| Animal Biosafety Level 1 (ABSL1)
Animal Biosafety Level 1 (ABSL-1) is suitable for work involving well
characterized agents that are not known to cause disease in healthy
adult humans, and that are of minimal potential hazard to laboratory
personnel and the environment.
A. Standard Practices
B. Special Practices None
- The animal facility director establishes
policies, procedures, and protocols for emergency situations. Each
project is subject to pre-approval by the Institutional Animal Care and Use Committee (IACUC)
and the Institutional Biosafety Committee (IBC).
Any special practices are approved at this time.
- Only those persons required for program or
support purposes are authorized to enter the facility. Before
entering, persons are advised of the potential biohazards and are
instructed on the appropriate safeguards.
- An appropriate medical surveillance program is
- A safety manual is prepared or adopted.
Personnel are advised of special hazards, and are required to read and
follow instructions on practices and procedures.
- Eating, drinking, smoking, handling contact
lenses, applying cosmetics, and storing food for human use should only
be done in designated areas and are not permitted in animal or
- All procedures are carefully performed to
minimize the creation of aerosols or splatters.
- Work surfaces are decontaminated after use or
after any spill of viable materials.
- All wastes from the animal room (including
animal tissues, carcasses, and contaminated bedding) are transported
from the animal room in leak-proof, covered containers for appropriate
disposal in compliance with applicable institutional or local
requirements. Incineration is recommended.
- Policies for the safe handling of sharps are
- Personnel wash their hands after handling
cultures and animals, after removing gloves, and before leaving the
- A biohazard sign must be posted on the entrance
to the animal room whenever infectious agents are present. The
hazard warning sign identifies the infectious agent(s) in use, lists
the name and telephone number of the responsible person(s), and
indicates the special requirements for entering the animal room (e.g.,
the need for immunizations and respirators).
- An insect and rodent control program is in
BMBL 4th edition: Appendix G).
C. Safety Equipment (Primary Barriers)
D. Laboratory Facilities
- The wearing of laboratory
coats, gowns, and/or uniforms in the facility is recommended.
Laboratory coats remain in the animal room. Gowns and uniforms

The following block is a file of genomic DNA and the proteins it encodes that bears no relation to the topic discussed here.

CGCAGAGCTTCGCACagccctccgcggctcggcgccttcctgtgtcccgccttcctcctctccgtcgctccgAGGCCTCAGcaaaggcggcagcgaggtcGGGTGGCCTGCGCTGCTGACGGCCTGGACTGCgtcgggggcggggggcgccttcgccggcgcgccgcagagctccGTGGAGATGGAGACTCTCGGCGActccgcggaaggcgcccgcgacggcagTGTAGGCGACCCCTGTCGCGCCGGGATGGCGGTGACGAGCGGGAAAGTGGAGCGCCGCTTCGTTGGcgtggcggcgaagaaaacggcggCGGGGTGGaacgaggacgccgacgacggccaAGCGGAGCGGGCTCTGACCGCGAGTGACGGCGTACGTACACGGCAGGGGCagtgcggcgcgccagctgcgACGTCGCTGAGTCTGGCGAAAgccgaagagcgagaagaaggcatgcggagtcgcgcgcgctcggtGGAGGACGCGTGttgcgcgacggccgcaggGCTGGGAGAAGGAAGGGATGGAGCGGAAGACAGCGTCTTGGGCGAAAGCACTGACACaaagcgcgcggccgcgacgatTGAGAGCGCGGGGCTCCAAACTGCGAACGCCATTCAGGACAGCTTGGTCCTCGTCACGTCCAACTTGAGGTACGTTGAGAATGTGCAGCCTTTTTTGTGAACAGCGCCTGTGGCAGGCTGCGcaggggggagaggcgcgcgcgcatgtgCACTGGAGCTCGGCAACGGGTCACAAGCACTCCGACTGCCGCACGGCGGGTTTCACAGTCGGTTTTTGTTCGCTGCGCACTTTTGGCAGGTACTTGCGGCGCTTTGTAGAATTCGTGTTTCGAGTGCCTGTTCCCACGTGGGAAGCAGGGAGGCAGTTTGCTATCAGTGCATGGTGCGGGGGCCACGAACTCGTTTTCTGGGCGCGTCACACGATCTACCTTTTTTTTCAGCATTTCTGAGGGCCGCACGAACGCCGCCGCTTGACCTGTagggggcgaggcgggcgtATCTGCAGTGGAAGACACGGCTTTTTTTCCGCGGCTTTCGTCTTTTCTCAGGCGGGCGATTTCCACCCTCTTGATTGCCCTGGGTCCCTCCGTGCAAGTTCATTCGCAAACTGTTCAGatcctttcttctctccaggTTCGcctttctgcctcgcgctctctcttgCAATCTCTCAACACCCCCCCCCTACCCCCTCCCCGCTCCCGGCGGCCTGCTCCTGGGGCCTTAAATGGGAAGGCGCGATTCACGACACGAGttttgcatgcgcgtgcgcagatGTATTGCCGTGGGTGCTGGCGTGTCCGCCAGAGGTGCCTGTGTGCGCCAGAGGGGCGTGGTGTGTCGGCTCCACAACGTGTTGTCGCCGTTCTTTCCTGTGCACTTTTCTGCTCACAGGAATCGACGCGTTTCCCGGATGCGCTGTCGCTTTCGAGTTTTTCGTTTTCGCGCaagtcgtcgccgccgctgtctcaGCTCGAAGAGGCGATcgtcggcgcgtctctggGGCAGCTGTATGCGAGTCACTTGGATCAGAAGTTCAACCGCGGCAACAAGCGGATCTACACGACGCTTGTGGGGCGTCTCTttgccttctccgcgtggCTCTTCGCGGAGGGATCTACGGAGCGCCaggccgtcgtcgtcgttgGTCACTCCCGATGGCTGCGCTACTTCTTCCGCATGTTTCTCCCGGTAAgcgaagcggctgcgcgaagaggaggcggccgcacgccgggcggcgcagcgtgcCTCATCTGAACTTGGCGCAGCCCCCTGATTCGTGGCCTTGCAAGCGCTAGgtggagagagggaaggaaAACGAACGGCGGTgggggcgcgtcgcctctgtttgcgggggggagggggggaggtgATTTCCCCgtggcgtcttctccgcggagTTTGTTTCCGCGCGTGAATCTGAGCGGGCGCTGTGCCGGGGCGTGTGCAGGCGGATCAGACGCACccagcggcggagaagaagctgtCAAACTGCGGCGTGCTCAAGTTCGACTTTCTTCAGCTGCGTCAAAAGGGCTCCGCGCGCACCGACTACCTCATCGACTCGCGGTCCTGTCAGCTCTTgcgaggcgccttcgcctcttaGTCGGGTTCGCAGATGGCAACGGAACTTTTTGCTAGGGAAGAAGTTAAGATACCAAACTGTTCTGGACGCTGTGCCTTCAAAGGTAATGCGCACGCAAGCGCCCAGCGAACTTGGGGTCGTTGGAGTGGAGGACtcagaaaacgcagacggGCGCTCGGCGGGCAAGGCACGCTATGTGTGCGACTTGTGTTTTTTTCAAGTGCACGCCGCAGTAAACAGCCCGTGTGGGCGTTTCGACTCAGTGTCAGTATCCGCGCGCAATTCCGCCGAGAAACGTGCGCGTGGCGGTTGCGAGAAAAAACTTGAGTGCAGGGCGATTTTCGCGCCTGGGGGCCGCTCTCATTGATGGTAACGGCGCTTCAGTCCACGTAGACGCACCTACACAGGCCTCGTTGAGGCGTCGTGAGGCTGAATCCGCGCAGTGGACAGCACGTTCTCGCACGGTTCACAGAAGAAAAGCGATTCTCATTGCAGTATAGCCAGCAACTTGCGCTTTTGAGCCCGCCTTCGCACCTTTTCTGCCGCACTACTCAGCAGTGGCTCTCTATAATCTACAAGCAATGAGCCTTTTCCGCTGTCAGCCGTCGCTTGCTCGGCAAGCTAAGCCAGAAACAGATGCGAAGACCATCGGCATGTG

are not worn outside the facility.
- Persons having contact with
non-human primates should assess their risk of mucous membrane exposure
and wear appropriate eye and face protection.
- The animal facility is
separated from areas that are open to unrestricted personnel traffic
within the building.
- External facility doors are
self-closing and self-locking. Doors to animal rooms open inward,
are self-closing, and are kept closed when experimental animals are
present. Cubicle room inner doors may open outward or be
horizontal or vertical sliding.
- The animal facility is
designed, constructed, and maintained to facilitate cleaning and
housekeeping. The interior surfaces (walls, floors, and ceilings)
are water resistant
- Internal facility appurtenances,
such as light fixtures, air ducts, and utility pipes, are arranged to
minimize horizontal surface areas.
- Windows are not recommended.
Any windows must be resistant to breakage. Where possible,
windows should be sealed. If the animal facility has windows
that open, they are fitted with fly screens.
- If floor drains are provided,
the traps are always filled with water and/or an appropriate
- Ventilation should be provided
in accordance with the Guide for Care and Use of Laboratory Animals,
latest edition. No recirculation of exhaust air should occur.
It is recommended that animal rooms maintain negative pressure
compared to adjoining hallways.
- The facility has a hand washing
- Cages are washed manually or in
a cage washer. The mechanical cage washer should have a final
rinse temperature of at least 180F.
- Illumination is adequate for all
activities, avoiding reflections and glare that could impede vision.
Reproduced from "Biosafety in Microbiological and Biomedical
Laboratories, BMBL 4th Edition" with permission from the Center for
Disease Control (CDC).